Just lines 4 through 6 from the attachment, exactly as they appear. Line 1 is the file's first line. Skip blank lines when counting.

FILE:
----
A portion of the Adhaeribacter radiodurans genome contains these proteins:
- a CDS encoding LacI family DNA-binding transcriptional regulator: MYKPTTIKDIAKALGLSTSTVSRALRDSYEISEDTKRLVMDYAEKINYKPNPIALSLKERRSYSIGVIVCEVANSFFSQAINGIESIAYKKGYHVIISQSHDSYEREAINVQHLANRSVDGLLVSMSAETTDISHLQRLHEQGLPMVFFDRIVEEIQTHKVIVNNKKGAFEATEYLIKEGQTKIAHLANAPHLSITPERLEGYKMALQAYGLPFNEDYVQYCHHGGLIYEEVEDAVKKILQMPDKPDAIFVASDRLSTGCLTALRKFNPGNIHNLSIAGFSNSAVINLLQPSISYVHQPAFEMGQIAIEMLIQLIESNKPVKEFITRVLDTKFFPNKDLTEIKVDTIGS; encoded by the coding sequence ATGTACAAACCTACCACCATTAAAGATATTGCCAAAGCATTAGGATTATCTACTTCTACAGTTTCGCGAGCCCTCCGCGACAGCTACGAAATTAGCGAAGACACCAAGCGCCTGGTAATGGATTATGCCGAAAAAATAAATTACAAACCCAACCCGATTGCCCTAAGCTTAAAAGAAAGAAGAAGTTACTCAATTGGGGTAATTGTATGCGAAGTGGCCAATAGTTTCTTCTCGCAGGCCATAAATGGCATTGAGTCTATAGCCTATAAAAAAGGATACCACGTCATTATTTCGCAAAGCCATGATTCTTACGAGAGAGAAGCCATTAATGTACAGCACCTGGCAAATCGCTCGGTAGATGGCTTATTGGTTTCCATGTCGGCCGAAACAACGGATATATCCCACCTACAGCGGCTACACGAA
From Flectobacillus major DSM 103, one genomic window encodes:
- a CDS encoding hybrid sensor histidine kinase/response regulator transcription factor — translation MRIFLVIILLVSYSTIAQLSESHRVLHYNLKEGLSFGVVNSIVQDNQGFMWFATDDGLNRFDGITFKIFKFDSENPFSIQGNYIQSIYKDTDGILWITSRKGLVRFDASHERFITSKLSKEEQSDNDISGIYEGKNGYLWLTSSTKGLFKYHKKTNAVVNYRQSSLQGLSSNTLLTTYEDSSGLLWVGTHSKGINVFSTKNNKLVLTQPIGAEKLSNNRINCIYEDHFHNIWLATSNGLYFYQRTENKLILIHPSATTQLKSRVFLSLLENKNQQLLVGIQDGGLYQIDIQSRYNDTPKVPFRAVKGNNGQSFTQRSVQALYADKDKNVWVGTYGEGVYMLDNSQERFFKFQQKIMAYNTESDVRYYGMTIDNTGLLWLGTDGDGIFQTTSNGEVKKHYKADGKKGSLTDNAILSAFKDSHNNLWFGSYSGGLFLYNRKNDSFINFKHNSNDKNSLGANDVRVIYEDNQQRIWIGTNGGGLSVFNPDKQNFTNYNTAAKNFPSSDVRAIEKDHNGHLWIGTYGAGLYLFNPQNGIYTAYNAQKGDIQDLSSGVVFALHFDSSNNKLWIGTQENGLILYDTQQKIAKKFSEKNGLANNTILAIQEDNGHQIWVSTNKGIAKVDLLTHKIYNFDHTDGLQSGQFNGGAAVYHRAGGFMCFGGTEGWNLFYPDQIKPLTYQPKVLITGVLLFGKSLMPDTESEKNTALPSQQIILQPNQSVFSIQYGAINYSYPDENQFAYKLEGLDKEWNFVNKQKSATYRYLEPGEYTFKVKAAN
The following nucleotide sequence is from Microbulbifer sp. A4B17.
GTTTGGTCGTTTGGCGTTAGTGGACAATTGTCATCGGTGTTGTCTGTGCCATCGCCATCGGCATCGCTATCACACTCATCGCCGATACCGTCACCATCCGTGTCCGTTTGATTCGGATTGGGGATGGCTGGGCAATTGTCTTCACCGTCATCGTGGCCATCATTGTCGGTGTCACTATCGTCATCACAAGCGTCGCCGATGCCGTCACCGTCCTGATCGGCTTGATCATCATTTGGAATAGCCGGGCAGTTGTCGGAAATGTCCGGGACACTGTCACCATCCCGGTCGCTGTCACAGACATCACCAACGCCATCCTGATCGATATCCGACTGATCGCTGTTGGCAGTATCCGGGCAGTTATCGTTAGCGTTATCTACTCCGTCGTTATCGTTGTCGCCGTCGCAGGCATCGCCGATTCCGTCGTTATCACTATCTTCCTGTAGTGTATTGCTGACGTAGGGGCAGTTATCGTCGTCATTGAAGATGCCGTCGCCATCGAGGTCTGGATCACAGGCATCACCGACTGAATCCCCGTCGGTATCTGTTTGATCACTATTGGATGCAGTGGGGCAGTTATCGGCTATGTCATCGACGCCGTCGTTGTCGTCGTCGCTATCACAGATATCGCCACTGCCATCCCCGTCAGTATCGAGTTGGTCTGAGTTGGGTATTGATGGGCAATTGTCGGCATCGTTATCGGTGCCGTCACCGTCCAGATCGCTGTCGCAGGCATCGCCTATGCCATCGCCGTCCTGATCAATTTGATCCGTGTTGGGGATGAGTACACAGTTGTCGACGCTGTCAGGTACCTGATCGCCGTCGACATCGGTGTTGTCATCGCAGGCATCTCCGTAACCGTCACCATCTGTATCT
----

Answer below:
- a CDS encoding hybrid sensor histidine kinase/response regulator transcription factor — translation MRIFLVIILLVSYSTIAQLSESHRVLHYNLKEGLSFGVVNSIVQDNQGFMWFATDDGLNRFDGITFKIFKFDSENPFSIQGNYIQSIYKDTDGILWITSRKGLVRFDASHERFITSKLSKEEQSDNDISGIYEGKNGYLWLTSSTKGLFKYHKKTNAVVNYRQSSLQGLSSNTLLTTYEDSSGLLWVGTHSKGINVFSTKNNKLVLTQPIGAEKLSNNRINCIYEDHFHNIWLATSNGLYFYQRTENKLILIHPSATTQLKSRVFLSLLENKNQQLLVGIQDGGLYQIDIQSRYNDTPKVPFRAVKGNNGQSFTQRSVQALYADKDKNVWVGTYGEGVYMLDNSQERFFKFQQKIMAYNTESDVRYYGMTIDNTGLLWLGTDGDGIFQTTSNGEVKKHYKADGKKGSLTDNAILSAFKDSHNNLWFGSYSGGLFLYNRKNDSFINFKHNSNDKNSLGANDVRVIYEDNQQRIWIGTNGGGLSVFNPDKQNFTNYNTAAKNFPSSDVRAIEKDHNGHLWIGTYGAGLYLFNPQNGIYTAYNAQKGDIQDLSSGVVFALHFDSSNNKLWIGTQENGLILYDTQQKIAKKFSEKNGLANNTILAIQEDNGHQIWVSTNKGIAKVDLLTHKIYNFDHTDGLQSGQFNGGAAVYHRAGGFMCFGGTEGWNLFYPDQIKPLTYQPKVLITGVLLFGKSLMPDTESEKNTALPSQQIILQPNQSVFSIQYGAINYSYPDENQFAYKLEGLDKEWNFVNKQKSATYRYLEPGEYTFKVKAAN
The following nucleotide sequence is from Microbulbifer sp. A4B17.
GTTTGGTCGTTTGGCGTTAGTGGACAATTGTCATCGGTGTTGTCTGTGCCATCGCCATCGGCATCGCTATCACACTCATCGCCGATACCGTCACCATCCGTGTCCGTTTGATTCGGATTGGGGATGGCTGGGCAATTGTCTTCACCGTCATCGTGGCCATCATTGTCGGTGTCACTATCGTCATCACAAGCGTCGCCGATGCCGTCACCGTCCTGATCGGCTTGATCATCATTTGGAATAGCCGGGCAGTTGTCGGAAATGTCCGGGACACTGTCACCATCCCGGTCGCTGTCACAGACATCACCAACGCCATCCTGATCGATATCCGACTGATCGCTGTTGGCAGTATCCGGGCAGTTATCGTTAGCGTTATCTACTCCGTCGTTATCGTTGTCGCCGTCGCAGGCATCGCCGATTCCGTCGTTATCACTATCTTCCTGTAGTGTATTGCTGACGTAGGGGCAGTTATCGTCGTCATTGAAGATGCCGTCGCCATCGAGGTCTGGATCACAGGCATCACCGACTGAATCCCCGTCGGTATCTGTTTGATCACTATTGGATGCAGTGGGGCAGTTATCGGCTATGTCATCGACGCCGTCGTTGTCGTCGTCGCTATCACAGATATCGCCACTGCCATCCCCGTCAGTATCGAGTTGGTCTGAGTTGGGTATTGATGGGCAATTGTCGGCATCGTTATCGGTGCCGTCACCGTCCAGATCGCTGTCGCAGGCATCGCCTATGCCATCGCCGTCCTGATCAATTTGATCCGTGTTGGGGATGAGTACACAGTTGTCGACGCTGTCAGGTACCTGATCGCCGTCGACATCGGTGTTGTCATCGCAGGCATCTCCGTAACCGTCACCATCTGTATCT